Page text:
FORECLOSURE REVIEW: CONGRESS REPORTS ON THE FRAUD AND THE CONSPIRACY OF THE REGULATORS AND THE UNREGULATED
This is a long and nauseating report. What do we learn from the report?
GOVERNMENT IS TOTALLY, HOPELESSLY CORRUPT
THE BANKS OWN OUR GOVERNMENT AND THE PEOPLE WILL BE PUNISHED.
Why will Americans be punished? They’re being punished every day in foreclosure, with no help for foreclosure victims and no one to explain the steps in foreclosure. Americans are abused because we have become weak, lazy and complacent. No one can hardly manage even a good protest anymore, much less any good civil disobedience and you can forget about any real bloody resistance. And so what should we expect….do we really think the bad guys will play nice?
Delusional you are. At some point in time, Americans will wake up and realize that we have all been robbed. That our children’s entire future has been mortgaged off and sold on terms that will never allow them to have any future. We did this to them. We all sat on the sidelines and read these dense reports and skimmed a few headlines.
But no one did anything about it. So the bankers and their government enablers spat in our faces and continued to laugh at us.
From the report:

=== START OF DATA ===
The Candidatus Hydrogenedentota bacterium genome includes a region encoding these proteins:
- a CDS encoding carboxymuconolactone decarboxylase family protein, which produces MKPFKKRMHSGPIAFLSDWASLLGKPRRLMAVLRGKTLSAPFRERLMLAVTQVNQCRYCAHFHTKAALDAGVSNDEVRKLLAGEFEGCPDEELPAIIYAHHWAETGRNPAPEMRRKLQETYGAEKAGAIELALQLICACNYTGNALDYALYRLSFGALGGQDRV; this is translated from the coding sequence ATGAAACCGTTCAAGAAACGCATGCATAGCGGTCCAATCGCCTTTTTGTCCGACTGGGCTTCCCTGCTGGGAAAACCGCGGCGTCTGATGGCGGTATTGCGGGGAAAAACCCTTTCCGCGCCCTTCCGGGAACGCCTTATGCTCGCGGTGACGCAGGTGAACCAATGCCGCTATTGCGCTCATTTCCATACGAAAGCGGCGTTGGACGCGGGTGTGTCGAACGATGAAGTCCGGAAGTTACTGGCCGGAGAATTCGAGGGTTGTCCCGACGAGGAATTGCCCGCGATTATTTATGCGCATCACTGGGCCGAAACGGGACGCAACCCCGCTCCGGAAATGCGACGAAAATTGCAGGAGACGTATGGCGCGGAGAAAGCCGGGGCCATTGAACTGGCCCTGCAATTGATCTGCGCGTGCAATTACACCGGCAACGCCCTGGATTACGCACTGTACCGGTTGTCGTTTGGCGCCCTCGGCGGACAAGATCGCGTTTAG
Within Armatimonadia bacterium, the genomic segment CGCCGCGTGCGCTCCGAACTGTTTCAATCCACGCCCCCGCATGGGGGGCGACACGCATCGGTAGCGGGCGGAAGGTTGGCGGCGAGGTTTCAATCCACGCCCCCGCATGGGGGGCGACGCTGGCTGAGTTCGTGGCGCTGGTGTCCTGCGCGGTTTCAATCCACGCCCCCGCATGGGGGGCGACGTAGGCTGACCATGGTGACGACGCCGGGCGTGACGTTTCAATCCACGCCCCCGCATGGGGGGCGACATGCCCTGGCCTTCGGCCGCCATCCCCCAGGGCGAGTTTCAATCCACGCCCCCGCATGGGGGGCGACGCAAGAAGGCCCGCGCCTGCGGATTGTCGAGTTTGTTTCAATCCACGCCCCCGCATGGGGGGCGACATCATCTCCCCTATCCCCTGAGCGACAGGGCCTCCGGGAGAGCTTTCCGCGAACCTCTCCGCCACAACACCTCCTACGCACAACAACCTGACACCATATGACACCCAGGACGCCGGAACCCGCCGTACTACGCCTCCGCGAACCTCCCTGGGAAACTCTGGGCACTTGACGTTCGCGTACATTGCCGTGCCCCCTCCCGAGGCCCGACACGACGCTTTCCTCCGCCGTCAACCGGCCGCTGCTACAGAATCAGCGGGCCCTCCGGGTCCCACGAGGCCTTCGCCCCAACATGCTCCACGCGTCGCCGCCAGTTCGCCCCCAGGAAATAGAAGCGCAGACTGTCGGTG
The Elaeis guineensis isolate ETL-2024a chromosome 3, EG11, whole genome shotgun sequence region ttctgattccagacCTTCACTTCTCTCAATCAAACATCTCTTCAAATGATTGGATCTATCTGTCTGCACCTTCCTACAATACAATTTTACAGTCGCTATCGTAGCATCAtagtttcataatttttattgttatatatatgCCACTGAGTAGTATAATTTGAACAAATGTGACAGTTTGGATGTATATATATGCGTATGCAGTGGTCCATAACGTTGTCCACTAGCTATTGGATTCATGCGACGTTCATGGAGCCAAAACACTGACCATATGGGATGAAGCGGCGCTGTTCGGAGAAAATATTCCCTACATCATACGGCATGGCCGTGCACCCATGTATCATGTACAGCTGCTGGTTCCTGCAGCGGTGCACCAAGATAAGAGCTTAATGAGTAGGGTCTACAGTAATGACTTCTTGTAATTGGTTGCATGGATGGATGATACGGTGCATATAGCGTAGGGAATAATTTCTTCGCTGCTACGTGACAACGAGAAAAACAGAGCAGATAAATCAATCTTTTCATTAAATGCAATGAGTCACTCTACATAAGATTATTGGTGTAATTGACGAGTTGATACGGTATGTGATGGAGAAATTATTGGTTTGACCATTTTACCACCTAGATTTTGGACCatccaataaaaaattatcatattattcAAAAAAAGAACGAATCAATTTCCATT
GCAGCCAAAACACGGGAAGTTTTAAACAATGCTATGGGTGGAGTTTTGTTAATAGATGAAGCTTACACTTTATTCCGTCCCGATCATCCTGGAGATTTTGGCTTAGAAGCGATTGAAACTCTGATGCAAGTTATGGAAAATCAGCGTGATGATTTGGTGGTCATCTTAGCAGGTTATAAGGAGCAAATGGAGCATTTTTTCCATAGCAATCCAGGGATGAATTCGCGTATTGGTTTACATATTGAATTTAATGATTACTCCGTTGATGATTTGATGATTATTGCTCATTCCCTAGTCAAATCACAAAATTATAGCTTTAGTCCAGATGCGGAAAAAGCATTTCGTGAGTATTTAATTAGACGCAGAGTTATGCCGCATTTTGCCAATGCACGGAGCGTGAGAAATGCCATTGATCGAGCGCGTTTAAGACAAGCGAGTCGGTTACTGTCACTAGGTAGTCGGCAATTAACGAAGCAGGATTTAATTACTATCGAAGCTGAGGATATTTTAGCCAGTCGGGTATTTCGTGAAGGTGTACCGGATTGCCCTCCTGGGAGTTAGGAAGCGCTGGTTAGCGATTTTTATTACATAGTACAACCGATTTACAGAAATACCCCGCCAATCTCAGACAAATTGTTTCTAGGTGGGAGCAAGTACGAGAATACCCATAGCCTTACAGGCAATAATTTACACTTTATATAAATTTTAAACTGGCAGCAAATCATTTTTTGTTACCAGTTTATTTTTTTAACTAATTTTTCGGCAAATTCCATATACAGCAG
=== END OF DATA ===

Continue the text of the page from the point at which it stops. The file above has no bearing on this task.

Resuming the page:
Consistency impeded the ability of the Office of the Comptroller of the Currency (OCC) and the Board of Governors of the Federal Reserve System (Federal Reserve) to achieve the goals of the foreclosure review—to identify as many harmed borrowers as possible and ensure similar results for similarly situated borrowers. Regulators said that coordinating among foreclosure review participants was challenging, and consultants said that the reviews were complex. In spite of regulators’ steps to foster consistency, broad guidance and limited monitoring reduced the potential usefulness of data from consultants and increased risks of inconsistency. For example, GAO found that guidance was revised throughout the process, resulting in delays. Other guidance did not specify key sampling parameters for the file reviews and regulators lacked objective monitoring measures, resulting in difficulty assessing the extent of borrower harm. Good planning and collecting objective data during monitoring provide a basis for making sound conclusions. Without using objective measures to assess sampling or comparing review methods across consultants, regulators’ ability to monitor progress toward achievement of foreclosure review goals was hindered.